I’m going to put my cards on the table and tell you I didn’t like The Rise of Skywalker all that much, mostly because I didn’t think it took enough time with that central theme. (Also FinnPoe, but that’s a whole other article.) However, there was one element that the film did quite well, and to talk about it I need to sidetrack us a little bit into Terrence Malick’s A Hidden Life.

Bear with me.

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Excellent Writing Advice from Erotica Author Chuck Tingle

You know how sometimes you’ll read a particular author and find that their cadences and word choices are creeping into your own head-voice? Or sometimes into your writing? I ask because I have spent these last few days reading a lot of Chuck Tingle, and my brain is currently a CAPSLOCK wonderland filled with buckaroos and sentient jet-skis.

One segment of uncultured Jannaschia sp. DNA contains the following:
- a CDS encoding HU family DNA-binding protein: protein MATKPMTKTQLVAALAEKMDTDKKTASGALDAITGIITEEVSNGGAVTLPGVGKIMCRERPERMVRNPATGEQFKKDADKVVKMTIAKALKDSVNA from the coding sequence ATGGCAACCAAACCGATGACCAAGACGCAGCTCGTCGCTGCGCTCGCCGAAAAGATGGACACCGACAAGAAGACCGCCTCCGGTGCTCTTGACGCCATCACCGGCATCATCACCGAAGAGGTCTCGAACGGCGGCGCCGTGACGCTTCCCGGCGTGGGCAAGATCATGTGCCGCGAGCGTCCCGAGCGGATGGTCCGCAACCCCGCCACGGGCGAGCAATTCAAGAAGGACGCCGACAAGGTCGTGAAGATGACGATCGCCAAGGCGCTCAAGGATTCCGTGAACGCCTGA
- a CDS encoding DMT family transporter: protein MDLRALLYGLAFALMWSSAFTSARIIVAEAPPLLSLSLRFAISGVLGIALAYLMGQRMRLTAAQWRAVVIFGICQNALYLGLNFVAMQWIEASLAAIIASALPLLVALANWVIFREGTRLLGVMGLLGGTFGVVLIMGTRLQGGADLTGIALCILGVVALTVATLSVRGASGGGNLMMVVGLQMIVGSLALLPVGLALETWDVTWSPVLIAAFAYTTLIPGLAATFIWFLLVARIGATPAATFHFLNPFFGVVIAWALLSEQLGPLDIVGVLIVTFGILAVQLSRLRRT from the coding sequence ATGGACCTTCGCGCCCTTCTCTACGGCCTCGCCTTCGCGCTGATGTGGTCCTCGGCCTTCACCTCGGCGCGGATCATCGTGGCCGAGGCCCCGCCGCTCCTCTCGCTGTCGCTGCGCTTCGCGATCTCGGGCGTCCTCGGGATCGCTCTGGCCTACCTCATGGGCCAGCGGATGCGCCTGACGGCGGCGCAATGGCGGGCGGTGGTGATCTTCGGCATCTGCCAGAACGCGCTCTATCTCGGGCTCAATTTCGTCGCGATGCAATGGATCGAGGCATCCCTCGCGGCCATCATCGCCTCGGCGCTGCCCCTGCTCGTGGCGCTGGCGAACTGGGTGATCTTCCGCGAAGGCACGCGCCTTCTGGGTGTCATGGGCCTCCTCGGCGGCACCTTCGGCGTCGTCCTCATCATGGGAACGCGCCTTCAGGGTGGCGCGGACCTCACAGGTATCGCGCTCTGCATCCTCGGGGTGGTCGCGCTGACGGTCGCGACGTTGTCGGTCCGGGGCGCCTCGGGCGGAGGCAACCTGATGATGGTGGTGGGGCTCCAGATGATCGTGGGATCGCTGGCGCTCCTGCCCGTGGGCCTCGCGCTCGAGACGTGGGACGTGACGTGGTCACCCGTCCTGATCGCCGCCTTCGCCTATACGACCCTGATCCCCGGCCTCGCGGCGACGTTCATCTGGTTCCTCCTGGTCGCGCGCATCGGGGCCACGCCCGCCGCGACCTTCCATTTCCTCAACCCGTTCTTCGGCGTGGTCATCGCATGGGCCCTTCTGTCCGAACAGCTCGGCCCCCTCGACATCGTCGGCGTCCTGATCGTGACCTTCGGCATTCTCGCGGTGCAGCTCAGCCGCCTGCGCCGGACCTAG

The purpose, you ask? Well, aside from the sheer joy of proving love, I thought it might be a fun quest: is it possible that such an eccentric body of work could yield practical writing advice?

Is Living Corn handsome?

Do Space Raptors like to invade butts?

The answer, dear readers, is yes.

Trot down below the break, buckaroos, to find some classic Writing Ways.

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2010-2019: A Decade of Change in Science Fiction & Fantasy

This December brings us to the close of a truly extraordinary and transformative decade for SFF. Epic series like The Wheel of Time finally concluded as A Song of Ice and Fire rose to mainstream prominence on television (with Wheel of Time to follow suit?). Newer stars like N.K. Jemisin rose, while familiar faces like Neil Gaiman published some of their most innovative work yet. We saw the rise of fiction that dealt directly with the ongoing Climate Crisis, works that wrestled with the tumultuous political shifts, cozy space opera, gritty space opera, and literal space opera, with like, actual singing. Zombies faded from favor while orcs and goblins and fishmen found their time to shine. Readers went from celebrating Strong Female Characters to asking for Complicated Female Characters, and the literary landscape became much more inclusive for writers who had previously been marginalized. And, as in every decade, the villains threatened to steal the show entirely.